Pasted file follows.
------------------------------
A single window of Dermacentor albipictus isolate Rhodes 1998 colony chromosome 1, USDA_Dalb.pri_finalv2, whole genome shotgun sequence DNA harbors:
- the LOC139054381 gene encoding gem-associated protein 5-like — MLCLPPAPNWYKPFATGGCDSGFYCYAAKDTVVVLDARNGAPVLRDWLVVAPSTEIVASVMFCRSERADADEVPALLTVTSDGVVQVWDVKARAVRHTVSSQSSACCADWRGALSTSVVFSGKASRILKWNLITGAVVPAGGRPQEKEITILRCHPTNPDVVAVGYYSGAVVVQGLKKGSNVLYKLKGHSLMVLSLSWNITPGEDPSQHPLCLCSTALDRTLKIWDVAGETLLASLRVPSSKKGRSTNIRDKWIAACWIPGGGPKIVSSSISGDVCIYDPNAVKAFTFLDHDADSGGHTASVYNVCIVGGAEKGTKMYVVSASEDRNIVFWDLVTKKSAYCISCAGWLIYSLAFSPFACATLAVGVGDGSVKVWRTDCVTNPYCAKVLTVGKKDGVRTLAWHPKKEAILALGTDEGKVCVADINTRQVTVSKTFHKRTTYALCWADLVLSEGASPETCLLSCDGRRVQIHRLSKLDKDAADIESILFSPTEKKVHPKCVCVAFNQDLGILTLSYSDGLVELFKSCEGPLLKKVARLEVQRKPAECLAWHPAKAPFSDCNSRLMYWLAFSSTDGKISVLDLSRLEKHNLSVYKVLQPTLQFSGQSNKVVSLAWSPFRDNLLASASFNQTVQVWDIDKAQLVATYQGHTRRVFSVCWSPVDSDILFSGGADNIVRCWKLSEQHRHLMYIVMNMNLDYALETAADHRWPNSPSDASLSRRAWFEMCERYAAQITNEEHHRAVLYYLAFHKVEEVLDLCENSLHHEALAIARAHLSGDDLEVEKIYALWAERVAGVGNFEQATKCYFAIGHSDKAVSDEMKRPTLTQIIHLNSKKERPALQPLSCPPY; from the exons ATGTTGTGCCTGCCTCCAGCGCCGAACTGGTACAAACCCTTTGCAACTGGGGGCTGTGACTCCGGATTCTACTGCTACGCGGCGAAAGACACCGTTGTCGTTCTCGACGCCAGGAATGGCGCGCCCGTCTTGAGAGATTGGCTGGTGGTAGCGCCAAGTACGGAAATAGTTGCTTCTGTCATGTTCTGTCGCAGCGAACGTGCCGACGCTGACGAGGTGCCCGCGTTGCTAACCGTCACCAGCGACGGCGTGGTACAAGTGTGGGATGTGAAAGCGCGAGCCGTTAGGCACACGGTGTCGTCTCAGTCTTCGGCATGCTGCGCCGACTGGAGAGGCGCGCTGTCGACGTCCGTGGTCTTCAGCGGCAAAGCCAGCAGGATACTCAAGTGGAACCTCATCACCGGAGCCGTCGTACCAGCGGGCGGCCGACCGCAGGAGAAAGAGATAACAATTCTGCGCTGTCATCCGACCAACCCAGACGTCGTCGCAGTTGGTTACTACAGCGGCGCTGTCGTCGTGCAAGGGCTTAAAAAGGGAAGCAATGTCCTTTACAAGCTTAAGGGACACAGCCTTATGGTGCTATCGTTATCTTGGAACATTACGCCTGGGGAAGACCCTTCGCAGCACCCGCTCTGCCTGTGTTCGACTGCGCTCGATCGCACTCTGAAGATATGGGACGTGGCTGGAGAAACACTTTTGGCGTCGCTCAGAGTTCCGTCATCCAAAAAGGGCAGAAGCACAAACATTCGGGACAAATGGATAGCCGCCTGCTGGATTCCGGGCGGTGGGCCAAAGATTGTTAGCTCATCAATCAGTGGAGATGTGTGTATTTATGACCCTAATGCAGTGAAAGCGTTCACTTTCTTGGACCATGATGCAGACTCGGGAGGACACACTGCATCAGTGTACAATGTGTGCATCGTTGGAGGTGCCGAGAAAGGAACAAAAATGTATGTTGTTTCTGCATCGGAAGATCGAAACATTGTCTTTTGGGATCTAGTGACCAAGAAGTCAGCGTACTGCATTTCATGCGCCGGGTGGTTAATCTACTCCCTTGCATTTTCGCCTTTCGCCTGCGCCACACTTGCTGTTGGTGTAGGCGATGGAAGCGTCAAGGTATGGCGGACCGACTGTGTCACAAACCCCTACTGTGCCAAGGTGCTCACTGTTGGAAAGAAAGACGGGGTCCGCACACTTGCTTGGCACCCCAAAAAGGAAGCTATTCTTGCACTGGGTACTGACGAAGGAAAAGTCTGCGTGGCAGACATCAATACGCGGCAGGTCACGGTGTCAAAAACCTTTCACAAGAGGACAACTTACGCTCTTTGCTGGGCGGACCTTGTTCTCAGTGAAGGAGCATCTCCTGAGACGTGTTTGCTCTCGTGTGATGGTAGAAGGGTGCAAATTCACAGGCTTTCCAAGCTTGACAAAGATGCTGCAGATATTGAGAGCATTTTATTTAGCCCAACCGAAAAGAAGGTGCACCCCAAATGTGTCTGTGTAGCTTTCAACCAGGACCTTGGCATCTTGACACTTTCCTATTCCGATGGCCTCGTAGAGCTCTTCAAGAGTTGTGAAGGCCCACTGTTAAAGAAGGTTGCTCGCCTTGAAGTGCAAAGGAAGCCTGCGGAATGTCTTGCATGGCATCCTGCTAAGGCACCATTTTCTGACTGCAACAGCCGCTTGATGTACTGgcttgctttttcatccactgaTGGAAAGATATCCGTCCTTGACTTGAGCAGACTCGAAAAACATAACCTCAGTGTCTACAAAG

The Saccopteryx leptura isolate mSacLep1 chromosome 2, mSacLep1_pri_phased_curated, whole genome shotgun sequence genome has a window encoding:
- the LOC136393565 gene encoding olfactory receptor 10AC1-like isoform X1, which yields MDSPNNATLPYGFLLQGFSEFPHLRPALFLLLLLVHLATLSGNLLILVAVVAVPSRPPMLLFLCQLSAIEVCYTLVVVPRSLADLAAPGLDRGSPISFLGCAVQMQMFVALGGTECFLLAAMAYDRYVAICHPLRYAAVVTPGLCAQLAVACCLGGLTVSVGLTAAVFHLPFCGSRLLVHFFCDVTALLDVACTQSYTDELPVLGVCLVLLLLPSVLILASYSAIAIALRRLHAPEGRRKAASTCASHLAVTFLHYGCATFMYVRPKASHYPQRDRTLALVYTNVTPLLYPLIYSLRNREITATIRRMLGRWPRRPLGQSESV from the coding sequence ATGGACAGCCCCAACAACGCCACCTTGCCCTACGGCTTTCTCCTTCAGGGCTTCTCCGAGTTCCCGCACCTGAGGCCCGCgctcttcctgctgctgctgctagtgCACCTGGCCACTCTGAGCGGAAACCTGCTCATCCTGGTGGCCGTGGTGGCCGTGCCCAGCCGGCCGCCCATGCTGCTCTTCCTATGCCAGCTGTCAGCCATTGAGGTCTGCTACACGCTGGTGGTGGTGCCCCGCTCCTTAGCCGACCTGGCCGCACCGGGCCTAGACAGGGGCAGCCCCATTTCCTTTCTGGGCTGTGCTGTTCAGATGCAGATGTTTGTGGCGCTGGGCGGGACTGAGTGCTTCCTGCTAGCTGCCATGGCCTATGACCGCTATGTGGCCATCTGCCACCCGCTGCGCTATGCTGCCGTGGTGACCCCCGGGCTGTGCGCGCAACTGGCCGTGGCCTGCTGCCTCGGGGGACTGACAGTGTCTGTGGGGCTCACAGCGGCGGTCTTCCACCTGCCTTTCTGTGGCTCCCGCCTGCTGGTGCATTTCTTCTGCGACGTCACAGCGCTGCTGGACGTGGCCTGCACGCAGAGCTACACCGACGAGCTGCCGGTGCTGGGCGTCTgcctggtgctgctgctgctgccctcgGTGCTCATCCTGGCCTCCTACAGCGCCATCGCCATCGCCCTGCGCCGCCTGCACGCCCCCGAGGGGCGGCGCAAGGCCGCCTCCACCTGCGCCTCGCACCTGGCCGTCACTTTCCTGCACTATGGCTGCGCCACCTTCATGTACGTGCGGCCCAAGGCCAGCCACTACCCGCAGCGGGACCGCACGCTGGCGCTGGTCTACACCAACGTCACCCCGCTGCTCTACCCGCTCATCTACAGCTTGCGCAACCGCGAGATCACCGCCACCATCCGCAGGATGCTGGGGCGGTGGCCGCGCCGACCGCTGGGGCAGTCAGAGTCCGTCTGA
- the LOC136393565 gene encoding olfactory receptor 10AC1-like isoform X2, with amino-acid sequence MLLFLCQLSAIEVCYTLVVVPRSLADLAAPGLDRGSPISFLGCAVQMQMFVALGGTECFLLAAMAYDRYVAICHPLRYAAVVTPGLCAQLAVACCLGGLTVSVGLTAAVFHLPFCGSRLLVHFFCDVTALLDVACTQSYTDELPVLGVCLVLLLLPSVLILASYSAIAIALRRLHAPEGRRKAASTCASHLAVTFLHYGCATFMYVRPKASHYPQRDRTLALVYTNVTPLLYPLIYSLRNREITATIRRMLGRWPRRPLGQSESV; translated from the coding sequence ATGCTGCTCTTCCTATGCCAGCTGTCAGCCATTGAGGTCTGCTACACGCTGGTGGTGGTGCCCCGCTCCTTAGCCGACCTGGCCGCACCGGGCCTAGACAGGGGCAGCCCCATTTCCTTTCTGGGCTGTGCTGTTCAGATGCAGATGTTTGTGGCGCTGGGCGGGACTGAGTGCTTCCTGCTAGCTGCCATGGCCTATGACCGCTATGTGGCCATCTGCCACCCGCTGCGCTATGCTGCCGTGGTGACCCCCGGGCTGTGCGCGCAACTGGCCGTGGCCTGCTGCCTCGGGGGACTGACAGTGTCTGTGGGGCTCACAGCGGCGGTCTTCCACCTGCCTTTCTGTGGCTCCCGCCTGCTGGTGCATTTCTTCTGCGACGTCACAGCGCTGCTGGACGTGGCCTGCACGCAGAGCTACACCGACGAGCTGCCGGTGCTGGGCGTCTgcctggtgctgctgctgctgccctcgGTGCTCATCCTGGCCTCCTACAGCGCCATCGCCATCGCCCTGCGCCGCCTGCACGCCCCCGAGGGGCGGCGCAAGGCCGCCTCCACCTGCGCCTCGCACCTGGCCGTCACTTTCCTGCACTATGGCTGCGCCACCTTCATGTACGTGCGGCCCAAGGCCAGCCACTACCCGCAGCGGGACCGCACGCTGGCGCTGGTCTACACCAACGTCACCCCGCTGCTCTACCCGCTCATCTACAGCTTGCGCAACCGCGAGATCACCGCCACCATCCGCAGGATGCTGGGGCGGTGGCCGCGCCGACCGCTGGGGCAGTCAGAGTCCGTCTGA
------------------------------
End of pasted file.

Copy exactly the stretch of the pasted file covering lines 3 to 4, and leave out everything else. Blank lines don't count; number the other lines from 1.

The Saccopteryx leptura isolate mSacLep1 chromosome 2, mSacLep1_pri_phased_curated, whole genome shotgun sequence genome has a window encoding:
- the LOC136393565 gene encoding olfactory receptor 10AC1-like isoform X1, which yields MDSPNNATLPYGFLLQGFSEFPHLRPALFLLLLLVHLATLSGNLLILVAVVAVPSRPPMLLFLCQLSAIEVCYTLVVVPRSLADLAAPGLDRGSPISFLGCAVQMQMFVALGGTECFLLAAMAYDRYVAICHPLRYAAVVTPGLCAQLAVACCLGGLTVSVGLTAAVFHLPFCGSRLLVHFFCDVTALLDVACTQSYTDELPVLGVCLVLLLLPSVLILASYSAIAIALRRLHAPEGRRKAASTCASHLAVTFLHYGCATFMYVRPKASHYPQRDRTLALVYTNVTPLLYPLIYSLRNREITATIRRMLGRWPRRPLGQSESV from the coding sequence ATGGACAGCCCCAACAACGCCACCTTGCCCTACGGCTTTCTCCTTCAGGGCTTCTCCGAGTTCCCGCACCTGAGGCCCGCgctcttcctgctgctgctgctagtgCACCTGGCCACTCTGAGCGGAAACCTGCTCATCCTGGTGGCCGTGGTGGCCGTGCCCAGCCGGCCGCCCATGCTGCTCTTCCTATGCCAGCTGTCAGCCATTGAGGTCTGCTACACGCTGGTGGTGGTGCCCCGCTCCTTAGCCGACCTGGCCGCACCGGGCCTAGACAGGGGCAGCCCCATTTCCTTTCTGGGCTGTGCTGTTCAGATGCAGATGTTTGTGGCGCTGGGCGGGACTGAGTGCTTCCTGCTAGCTGCCATGGCCTATGACCGCTATGTGGCCATCTGCCACCCGCTGCGCTATGCTGCCGTGGTGACCCCCGGGCTGTGCGCGCAACTGGCCGTGGCCTGCTGCCTCGGGGGACTGACAGTGTCTGTGGGGCTCACAGCGGCGGTCTTCCACCTGCCTTTCTGTGGCTCCCGCCTGCTGGTGCATTTCTTCTGCGACGTCACAGCGCTGCTGGACGTGGCCTGCACGCAGAGCTACACCGACGAGCTGCCGGTGCTGGGCGTCTgcctggtgctgctgctgctgccctcgGTGCTCATCCTGGCCTCCTACAGCGCCATCGCCATCGCCCTGCGCCGCCTGCACGCCCCCGAGGGGCGGCGCAAGGCCGCCTCCACCTGCGCCTCGCACCTGGCCGTCACTTTCCTGCACTATGGCTGCGCCACCTTCATGTACGTGCGGCCCAAGGCCAGCCACTACCCGCAGCGGGACCGCACGCTGGCGCTGGTCTACACCAACGTCACCCCGCTGCTCTACCCGCTCATCTACAGCTTGCGCAACCGCGAGATCACCGCCACCATCCGCAGGATGCTGGGGCGGTGGCCGCGCCGACCGCTGGGGCAGTCAGAGTCCGTCTGA